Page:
1. AIFMD DEVELOPMENTS
1.1 Updated AIFMD Q&As
On 30 March 2021, ESMA published an updated version of its AIFMD Q&As which has been updated to add three new Q&As (as a new section XV) on ESMA's guidelines on performance fees in UCITS and certain types of AIFs (the "Guidelines"). The Q&As provide clarification on (i) the crystallisation of performance fees, noting that the Guidelines do not prevent payment of performance fees during the performance reference period of 5 years; (ii) the timeline of the application of the performance reference period, noting that managers of funds that are compliant with the relevant sections of the Guidelines should look at the past 5 years/whole life of the fund for the purpose of setting the performance reference period; and (iii) the scope of the Guidelines in respect of European Long Term Investment Funds ("ELTIFs"), noting that certain ELTIFs will be in scope.
1.2 Guidance on Share Class Features of Closed Ended QIAIFs
In its feedback statement, the Central Bank advised that respondents noted that while the guidance referred to closed-ended QIAIFs which invested in illiquid assets, there was a suggestion that only closed-ended QIAIFs investing in illiquid assets and following a private equity-type strategy could avail of the guidance. In this regard, respondents observed that closed-ended QIAIFs could utilise other strategies for which the features of the guidance would be important. The Central Bank has amended the guidance to clarify this point.
In addition, it published its final guidance entitled, "Share class features of closed-ended QIAIFs Guidance". The key changes to the draft guidance published as part of CP132 clarify that:
- the guidance applies only to closed-ended qualifying investor AIFs ("CE QIAIFs") which typically invest in illiquid assets, removing reference to those that "generally use private equity type strategies"; and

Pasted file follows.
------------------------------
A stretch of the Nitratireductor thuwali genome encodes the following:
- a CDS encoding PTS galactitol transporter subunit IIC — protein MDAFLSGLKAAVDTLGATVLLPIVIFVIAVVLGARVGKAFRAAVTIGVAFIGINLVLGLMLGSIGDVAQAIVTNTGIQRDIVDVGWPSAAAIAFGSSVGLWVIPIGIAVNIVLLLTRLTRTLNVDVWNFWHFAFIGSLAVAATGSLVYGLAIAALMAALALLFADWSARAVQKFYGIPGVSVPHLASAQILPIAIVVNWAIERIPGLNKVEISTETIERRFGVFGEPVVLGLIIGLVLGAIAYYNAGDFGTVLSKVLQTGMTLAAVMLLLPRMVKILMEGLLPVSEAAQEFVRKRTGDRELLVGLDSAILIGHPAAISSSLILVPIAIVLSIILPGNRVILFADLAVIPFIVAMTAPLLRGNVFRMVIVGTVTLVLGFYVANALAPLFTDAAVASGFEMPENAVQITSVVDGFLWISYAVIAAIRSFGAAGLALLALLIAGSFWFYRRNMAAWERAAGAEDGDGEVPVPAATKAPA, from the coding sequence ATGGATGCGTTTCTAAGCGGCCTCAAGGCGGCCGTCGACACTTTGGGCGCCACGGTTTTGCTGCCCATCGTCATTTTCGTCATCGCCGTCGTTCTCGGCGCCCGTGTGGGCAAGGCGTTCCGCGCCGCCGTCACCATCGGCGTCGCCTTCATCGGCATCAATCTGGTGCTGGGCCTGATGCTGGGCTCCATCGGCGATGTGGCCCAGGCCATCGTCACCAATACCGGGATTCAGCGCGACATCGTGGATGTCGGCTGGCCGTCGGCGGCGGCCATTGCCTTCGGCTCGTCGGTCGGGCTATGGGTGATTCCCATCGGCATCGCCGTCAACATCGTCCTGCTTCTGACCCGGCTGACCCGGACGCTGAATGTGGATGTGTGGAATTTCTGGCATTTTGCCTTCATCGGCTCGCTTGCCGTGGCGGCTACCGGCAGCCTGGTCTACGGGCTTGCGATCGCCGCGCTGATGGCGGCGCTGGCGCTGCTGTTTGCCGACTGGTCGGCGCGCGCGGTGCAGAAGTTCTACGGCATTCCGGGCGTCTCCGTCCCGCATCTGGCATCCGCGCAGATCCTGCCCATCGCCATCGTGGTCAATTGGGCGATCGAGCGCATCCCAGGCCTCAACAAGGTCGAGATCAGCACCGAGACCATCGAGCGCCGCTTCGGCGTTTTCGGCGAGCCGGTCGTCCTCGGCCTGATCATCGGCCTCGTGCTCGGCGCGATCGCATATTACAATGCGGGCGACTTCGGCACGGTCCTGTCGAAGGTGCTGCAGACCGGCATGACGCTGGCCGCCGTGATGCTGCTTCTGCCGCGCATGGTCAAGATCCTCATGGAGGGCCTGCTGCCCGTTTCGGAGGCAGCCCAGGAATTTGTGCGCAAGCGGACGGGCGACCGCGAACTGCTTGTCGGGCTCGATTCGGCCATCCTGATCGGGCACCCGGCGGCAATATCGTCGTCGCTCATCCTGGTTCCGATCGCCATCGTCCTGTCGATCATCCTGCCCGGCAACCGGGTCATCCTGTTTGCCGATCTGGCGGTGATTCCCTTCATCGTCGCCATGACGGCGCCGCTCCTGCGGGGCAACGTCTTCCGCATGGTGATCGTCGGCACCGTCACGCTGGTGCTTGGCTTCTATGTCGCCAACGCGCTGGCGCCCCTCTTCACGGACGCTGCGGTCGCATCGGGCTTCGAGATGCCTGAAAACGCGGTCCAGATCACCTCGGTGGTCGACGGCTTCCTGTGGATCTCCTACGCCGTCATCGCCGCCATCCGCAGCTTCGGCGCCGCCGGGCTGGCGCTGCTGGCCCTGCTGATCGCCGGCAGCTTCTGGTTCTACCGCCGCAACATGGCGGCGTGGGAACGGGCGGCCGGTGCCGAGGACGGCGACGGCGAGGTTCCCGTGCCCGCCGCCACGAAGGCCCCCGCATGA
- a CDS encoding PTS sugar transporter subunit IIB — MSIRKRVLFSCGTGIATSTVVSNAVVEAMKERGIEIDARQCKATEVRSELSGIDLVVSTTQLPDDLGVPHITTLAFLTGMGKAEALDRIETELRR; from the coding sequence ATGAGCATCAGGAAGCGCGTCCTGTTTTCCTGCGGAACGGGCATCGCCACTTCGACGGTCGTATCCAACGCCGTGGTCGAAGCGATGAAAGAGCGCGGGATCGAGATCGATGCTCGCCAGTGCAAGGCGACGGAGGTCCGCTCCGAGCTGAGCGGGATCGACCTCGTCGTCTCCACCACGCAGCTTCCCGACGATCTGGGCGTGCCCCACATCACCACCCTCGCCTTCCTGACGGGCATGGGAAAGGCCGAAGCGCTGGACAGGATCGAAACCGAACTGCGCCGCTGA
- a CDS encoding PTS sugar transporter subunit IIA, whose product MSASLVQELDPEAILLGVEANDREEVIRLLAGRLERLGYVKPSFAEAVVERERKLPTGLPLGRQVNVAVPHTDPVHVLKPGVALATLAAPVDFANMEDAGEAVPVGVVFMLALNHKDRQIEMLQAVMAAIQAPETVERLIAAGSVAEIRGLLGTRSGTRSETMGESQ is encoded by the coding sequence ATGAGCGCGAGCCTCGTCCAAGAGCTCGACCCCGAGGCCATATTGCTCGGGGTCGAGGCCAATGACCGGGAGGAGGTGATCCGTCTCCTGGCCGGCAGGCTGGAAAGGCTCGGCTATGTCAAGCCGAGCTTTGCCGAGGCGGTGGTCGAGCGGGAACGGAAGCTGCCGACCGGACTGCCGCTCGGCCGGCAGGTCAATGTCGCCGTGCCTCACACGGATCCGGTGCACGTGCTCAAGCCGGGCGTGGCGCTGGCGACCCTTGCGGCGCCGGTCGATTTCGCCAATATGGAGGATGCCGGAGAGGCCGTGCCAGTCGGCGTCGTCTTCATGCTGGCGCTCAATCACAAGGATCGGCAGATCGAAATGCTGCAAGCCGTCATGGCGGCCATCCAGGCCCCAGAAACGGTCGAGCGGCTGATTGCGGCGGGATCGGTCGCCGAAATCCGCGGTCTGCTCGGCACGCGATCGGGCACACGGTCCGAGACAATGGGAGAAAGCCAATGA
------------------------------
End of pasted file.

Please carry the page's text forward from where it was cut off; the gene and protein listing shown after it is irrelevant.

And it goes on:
- the reference to "shares" or "share classes" includes reference to the nature of participation in the CE QIAIF (i.e. depending on the legal structure this may be by way of units, share classes or participations) and similarly, that references to a shareholder should be read as including reference to a "unitholder" or "partner" and reference to "prospectus" should be read as including reference to an "offering document".
1.3 Guidance for Depositaries of Assets other than Financial Instruments
On 2 February 2021, the Central Bank published guidance which sets out the Central Bank's requirements for depositaries seeking authorisation under Regulation 22(3)(b) of the AIFM Regulations, being depositaries of assets other than financial instruments ("DAoFI").
The guidance states that the Central Bank recognises that DAoFI may only act for specific types of AIFs (i.e. those which have no redemption rights exercisable for at least five years from the date of initial investment and which generally do not invest in financial instruments that can be held in custody). In addition, a DAoFI may only be appointed to authorised AIFs which are Qualifying Alternative Investor AIFs and it may not be appointed as depositary to authorised AIFs which are Retail Investor AIFs.
The Central Bank provides guidance under the following headings:
1.4 Central Bank AIFMD Q&As updated
On 2 February 2021, the Central Bank published an updated version of its AIFMD Q&As with five new Q&A (ID1136 to ID1139 relating to DAoFI and ID1140 relates to significant influence).
Q. I am a DAoFI, may I be appointed to an unregulated AIF?